Going back to the early days, just after mastering the manual mode, I remember being totally intimidated by open light. I spent the better part of my first year or so “in the shade” and too scared to try shooting anywhere else. Sounds funny, doesn’t it? One of the most important elements in photography is light, yet I was afraid of it.
An early “in the shade” image.
The more I learned and looked around at other photographer’s work, I realized that my photos felt a bit flat, or like they were lacking something.
It was light.
Once I realized that, I decided it was time to step out of my comfort zone, the shade, and have my children step into the light.
WOW, what a difference it made. I finally felt like my photos had the dimension they were previously lacking and so much more visual interest.
Here are a few things I learned along the way:
1. Look for the light
Way back, I was taught that you should shoot at sunrise or sunset to get the best light. Now don’t get me wrong, that golden light sure is GORGEOUS, but with a busy schedule and limited time behind the camera, sunrise and sunset are not always optimal. There is great light at any time of day; you just need to learn to look for it. Some of my favorite places to go include downtown areas where tall buildings will subtly diffuse the light, tree lined walking paths, and open fields. Experiment if you have to. You might surprise yourself and you will definitely learn from your mistakes.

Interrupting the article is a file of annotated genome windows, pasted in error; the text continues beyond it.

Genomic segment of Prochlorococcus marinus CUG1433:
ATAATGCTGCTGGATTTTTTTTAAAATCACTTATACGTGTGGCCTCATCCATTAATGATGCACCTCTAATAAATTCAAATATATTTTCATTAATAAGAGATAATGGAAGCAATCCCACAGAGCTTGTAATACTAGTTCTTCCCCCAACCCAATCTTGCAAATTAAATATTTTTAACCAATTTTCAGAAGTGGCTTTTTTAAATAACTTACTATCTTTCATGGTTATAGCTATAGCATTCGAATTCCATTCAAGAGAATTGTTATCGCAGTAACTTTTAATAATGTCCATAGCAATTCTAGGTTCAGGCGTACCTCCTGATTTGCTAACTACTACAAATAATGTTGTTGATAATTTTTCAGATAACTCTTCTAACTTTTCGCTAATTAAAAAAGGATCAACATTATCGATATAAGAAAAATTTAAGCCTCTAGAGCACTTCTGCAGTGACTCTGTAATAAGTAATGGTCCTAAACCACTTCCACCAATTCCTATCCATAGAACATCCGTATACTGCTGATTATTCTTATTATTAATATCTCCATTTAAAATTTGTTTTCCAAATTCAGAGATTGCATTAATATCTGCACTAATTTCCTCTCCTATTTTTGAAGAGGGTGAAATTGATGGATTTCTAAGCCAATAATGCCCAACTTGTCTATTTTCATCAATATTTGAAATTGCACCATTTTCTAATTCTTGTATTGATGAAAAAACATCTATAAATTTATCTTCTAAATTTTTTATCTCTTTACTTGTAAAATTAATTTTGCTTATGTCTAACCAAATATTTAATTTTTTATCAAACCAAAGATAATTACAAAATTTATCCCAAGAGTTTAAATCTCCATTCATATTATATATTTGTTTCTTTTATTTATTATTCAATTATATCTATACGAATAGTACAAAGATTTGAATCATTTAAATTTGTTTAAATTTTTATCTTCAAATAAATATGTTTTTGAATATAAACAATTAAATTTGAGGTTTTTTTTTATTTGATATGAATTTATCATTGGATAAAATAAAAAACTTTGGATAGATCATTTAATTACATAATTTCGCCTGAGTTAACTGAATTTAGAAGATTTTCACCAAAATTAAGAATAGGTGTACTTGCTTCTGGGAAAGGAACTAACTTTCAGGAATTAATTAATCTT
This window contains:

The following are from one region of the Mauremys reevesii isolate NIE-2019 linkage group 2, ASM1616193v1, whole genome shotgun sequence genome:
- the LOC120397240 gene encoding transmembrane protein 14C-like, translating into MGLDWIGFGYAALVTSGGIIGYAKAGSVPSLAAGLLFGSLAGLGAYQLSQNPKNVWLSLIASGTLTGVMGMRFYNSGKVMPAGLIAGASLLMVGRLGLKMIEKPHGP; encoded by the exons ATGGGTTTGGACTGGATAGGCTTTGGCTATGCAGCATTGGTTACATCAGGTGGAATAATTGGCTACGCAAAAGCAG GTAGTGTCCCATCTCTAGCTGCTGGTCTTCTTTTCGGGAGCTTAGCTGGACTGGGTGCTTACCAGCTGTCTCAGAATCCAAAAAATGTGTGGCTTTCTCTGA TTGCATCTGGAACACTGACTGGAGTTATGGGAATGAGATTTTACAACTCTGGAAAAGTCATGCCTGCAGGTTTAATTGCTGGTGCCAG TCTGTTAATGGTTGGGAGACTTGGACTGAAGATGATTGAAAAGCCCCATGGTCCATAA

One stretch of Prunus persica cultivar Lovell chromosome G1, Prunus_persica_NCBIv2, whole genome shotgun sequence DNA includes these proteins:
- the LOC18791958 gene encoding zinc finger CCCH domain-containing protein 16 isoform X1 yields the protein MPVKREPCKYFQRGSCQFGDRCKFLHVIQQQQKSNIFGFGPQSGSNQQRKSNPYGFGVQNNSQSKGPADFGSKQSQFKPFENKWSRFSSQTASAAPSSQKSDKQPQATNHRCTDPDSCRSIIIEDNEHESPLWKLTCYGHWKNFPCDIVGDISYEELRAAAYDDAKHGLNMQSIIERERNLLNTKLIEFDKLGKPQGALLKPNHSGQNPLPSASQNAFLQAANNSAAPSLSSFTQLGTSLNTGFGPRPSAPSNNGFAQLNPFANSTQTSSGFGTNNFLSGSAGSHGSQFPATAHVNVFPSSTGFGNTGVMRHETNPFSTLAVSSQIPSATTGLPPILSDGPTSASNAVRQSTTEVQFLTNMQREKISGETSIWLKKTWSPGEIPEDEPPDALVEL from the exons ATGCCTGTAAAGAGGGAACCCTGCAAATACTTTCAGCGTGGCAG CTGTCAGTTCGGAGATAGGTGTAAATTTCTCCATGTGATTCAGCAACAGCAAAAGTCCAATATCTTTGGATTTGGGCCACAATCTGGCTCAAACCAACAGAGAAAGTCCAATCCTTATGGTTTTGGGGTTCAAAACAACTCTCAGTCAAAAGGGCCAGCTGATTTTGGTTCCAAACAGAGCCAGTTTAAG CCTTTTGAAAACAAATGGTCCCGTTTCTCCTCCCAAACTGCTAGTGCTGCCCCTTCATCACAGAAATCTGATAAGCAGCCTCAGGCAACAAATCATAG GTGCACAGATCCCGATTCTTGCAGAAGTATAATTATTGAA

2. Understand how to position your subject
One last thing that is important to understand is how to position your subject to get the best results and avoid harsh shadows and glaring light.
I will admit, when I first got out there, I felt a little unsure how to best position my subjects so the lighting worked with me, instead of against me. Honestly this is why I clung to the shade for so long.
Have you ever used or heard of the circle test?
I did this quite often on location, especially in an open field where the sun might be pretty high in the sky. I would have my daughter stand up and I would tell her to slowly turn in a circle.
As she did this, I was paying close attention to the way the light fell on her face. As soon as she stopped squinting, the shadows across her face disappeared, and I could see a hint of reflection in her eyes, I knew that was the direction I wanted to her to face. Also note when you find the right position based on the circle test, if you look at the ground you will see that the shadows are typically in front or to the side of your subject.
So if you are early on in your photography journey and feel intimidated by open light, I highly encourage you to step out of the shade and give it a try! I guarantee you will be hooked and become a lover of light, just like me. Shooting in the shade will be a distant memory.